(I didn’t give the whole story on the exercise thing yesterday. I’m feeling guilty about it so I will now come clean.
Aside from the future-marathon running, I have a five-week book tour coming up, starting in mid-October. My doctor said if I packed on some muscle it would improve my chances of not being a total wreck by Thanksgiving. So I hired Angelika, a trainer at my gym. I pay her to kick my butt once a week. We’re calling it Operation Booktour Beast.
I have this fantasy that if I can achieve Booktour Beastdom, I will have arms that fall somewhere between Madonna’s and Michelle Obama’s. Angelika is doubtful this will happen, but she is using my unrealistic fantasy as an excuse to pump up the pain.
After yesterday’s session, I can’t exactly lift my arms. I am typing this with my nose. All of which is a long way of saying that if today’s entry rambles more than usual or has an offensive number of typos, I’m sorry. You try typing with your nose.)
“The main one floating across my brain that won’t go away is…what if you’re at the point of getting “good” rejections (aka feedback, compliments on writing, invitations to submit other future material to them, etc.) but they just “didn’t fall in love with it”? How do you keep going or improve your writing in those vague circumstances?
I suppose getting good rejections is better than getting the form ones, but it also means I’m not seeing what I can improve. It’s just a matter of “it’s not for them.” Have you ever encountered this, or what would be your advice to writers who are?”
We call those “quality rejections” at my house. They are a good excuse to break out the champagne. Seriously. Editors don’t have to take the time to send that to you. They don’t have enough time to go to the bathroom most days. So if one of them gave you feedback and asked you to send more you are ….. almost …… there.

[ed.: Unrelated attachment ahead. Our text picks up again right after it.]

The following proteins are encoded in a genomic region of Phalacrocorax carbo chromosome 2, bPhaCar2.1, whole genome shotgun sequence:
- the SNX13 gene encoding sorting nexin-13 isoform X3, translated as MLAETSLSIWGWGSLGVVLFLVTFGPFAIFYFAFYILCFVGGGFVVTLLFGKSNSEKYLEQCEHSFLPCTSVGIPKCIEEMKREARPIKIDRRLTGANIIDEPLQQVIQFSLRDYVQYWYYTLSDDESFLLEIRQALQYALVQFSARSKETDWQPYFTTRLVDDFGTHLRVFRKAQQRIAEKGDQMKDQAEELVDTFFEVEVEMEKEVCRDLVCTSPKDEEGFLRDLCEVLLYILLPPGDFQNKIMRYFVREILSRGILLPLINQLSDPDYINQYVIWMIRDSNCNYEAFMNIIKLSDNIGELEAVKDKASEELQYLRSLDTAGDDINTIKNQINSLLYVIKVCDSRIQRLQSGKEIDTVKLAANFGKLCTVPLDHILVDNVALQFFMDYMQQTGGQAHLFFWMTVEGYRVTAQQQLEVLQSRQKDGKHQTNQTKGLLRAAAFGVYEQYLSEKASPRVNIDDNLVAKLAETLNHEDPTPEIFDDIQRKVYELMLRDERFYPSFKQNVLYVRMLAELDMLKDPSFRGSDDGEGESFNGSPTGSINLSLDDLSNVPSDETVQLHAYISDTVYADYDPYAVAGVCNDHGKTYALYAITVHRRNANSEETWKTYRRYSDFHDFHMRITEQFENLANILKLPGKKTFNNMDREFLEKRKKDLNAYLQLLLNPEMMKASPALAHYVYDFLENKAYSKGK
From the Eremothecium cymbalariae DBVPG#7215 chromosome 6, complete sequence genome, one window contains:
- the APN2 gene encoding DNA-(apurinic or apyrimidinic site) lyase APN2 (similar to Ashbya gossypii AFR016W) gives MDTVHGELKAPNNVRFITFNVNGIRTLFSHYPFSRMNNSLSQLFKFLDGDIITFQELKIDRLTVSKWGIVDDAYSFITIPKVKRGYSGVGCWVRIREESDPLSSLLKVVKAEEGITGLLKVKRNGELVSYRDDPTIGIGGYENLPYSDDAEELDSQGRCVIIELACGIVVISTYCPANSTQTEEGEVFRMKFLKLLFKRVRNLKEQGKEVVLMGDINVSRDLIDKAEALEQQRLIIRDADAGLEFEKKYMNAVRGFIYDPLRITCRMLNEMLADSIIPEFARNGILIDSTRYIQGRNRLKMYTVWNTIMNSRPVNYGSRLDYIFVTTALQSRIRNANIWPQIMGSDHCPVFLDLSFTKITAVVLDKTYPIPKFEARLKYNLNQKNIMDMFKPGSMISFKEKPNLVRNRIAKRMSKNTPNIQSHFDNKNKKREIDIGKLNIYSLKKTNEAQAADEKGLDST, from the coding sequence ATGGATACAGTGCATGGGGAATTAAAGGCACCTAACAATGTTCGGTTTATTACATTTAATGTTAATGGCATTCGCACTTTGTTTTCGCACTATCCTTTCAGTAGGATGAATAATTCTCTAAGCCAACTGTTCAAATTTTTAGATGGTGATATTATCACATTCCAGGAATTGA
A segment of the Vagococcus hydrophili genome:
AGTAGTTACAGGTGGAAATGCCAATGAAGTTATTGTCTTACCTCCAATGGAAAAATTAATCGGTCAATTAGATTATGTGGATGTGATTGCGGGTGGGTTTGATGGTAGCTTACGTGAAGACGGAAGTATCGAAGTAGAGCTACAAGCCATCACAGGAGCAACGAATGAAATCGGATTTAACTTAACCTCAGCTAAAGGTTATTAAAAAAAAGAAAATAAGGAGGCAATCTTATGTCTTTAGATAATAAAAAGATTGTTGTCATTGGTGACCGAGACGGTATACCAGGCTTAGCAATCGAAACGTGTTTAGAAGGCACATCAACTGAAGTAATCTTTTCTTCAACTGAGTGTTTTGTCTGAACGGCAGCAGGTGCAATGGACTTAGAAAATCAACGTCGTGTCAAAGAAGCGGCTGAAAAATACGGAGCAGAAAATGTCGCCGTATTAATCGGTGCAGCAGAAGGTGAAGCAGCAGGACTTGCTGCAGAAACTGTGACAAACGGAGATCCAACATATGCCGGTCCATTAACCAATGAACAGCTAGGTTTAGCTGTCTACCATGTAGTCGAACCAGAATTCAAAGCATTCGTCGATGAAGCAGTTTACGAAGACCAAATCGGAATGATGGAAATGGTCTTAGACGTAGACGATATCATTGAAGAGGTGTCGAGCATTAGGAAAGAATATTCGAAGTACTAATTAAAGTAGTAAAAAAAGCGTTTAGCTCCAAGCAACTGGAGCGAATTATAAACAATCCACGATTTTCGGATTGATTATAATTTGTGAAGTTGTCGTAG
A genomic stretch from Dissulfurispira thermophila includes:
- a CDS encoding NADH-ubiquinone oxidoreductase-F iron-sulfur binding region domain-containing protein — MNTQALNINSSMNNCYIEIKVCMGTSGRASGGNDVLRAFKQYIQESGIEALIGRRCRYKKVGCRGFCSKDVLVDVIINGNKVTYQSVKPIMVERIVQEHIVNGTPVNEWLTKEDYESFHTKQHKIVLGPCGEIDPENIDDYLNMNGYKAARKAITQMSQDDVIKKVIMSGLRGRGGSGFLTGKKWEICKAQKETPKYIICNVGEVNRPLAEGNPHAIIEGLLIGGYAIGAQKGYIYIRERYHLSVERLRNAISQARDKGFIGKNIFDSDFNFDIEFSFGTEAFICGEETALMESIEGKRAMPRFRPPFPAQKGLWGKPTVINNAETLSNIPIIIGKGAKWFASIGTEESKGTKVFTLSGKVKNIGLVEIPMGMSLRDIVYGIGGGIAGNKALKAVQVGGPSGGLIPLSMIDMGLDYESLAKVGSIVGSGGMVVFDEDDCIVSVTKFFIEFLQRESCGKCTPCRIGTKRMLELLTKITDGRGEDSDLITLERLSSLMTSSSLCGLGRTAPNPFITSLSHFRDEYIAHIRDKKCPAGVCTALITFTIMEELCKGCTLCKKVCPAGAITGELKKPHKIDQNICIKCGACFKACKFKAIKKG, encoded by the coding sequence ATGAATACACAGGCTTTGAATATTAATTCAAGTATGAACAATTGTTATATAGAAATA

But it doesn’t feel that way, does it?
I have an enormous file of rejections letters, including the one sent to me about SPEAK and the several sent about FEVER 1793. Those books earned lots of quality rejections. It was maddening.
The tough part is that sometimes a book can be completely awesome, but it is truly not for that particular editor. OR it could be that the book just isn’t good enough yet, but the editor sees some talent in your pages and wants to encourage you.
How can you tell the difference?
So what should you do?
First, do some homework. What were the last ten books that the editor who rejected you edited? Have you sent a historical to someone best known for editing sci-fi? (Make a habit of paying addition when an author thanks her editor in the acknowledgements of a book. You can learn a lot!)
If you come to the painful conclusion that your story just wasn’t good enough, do not despair. Put it away for three months and get to work on another project. Right now. In three months, pull the rejected story out and see if you can figure out how to revise it to make it stronger. If it still looks perfect to you, stick it back in the drawer. If you let it simmer undisturbed long enough, all of the awkward plot points and clunky phrases will magically float to the surface and you will fix them. But it takes time.
Here is a critical point: make sure your next project has a deep connection to you. If you are writing stories just because you think they are trendy, you are severely reducing your chances of being published.
It takes most people about ten years to break into children’s publishing. If you are getting quality rejection letters, your ticket will soon be punched, I swear.
Have a writing question for me? Put it in the Comments section, pretty please!
“We are not interested in science fiction which deals with negative utopias. They do not sell.” rejection letter for Carrie, by Stephen King
Set… file your rejections and turn your eyes to the future.
2. Write down its name then list ten things that the name or the color itself make you think of.
3. Here’s the tricky part. Write ten verbs that spring to mind when you look at that color or its name.
4. Choose the verbs and nouns that resonate the most with you. Write a scene that uses those things and verbs OR go off on an extended riff about what associations those words create for you.
5. Bonus points: Do the exercise again with a different color. This time, combine the nouns from Color One with the verbs from Color Two.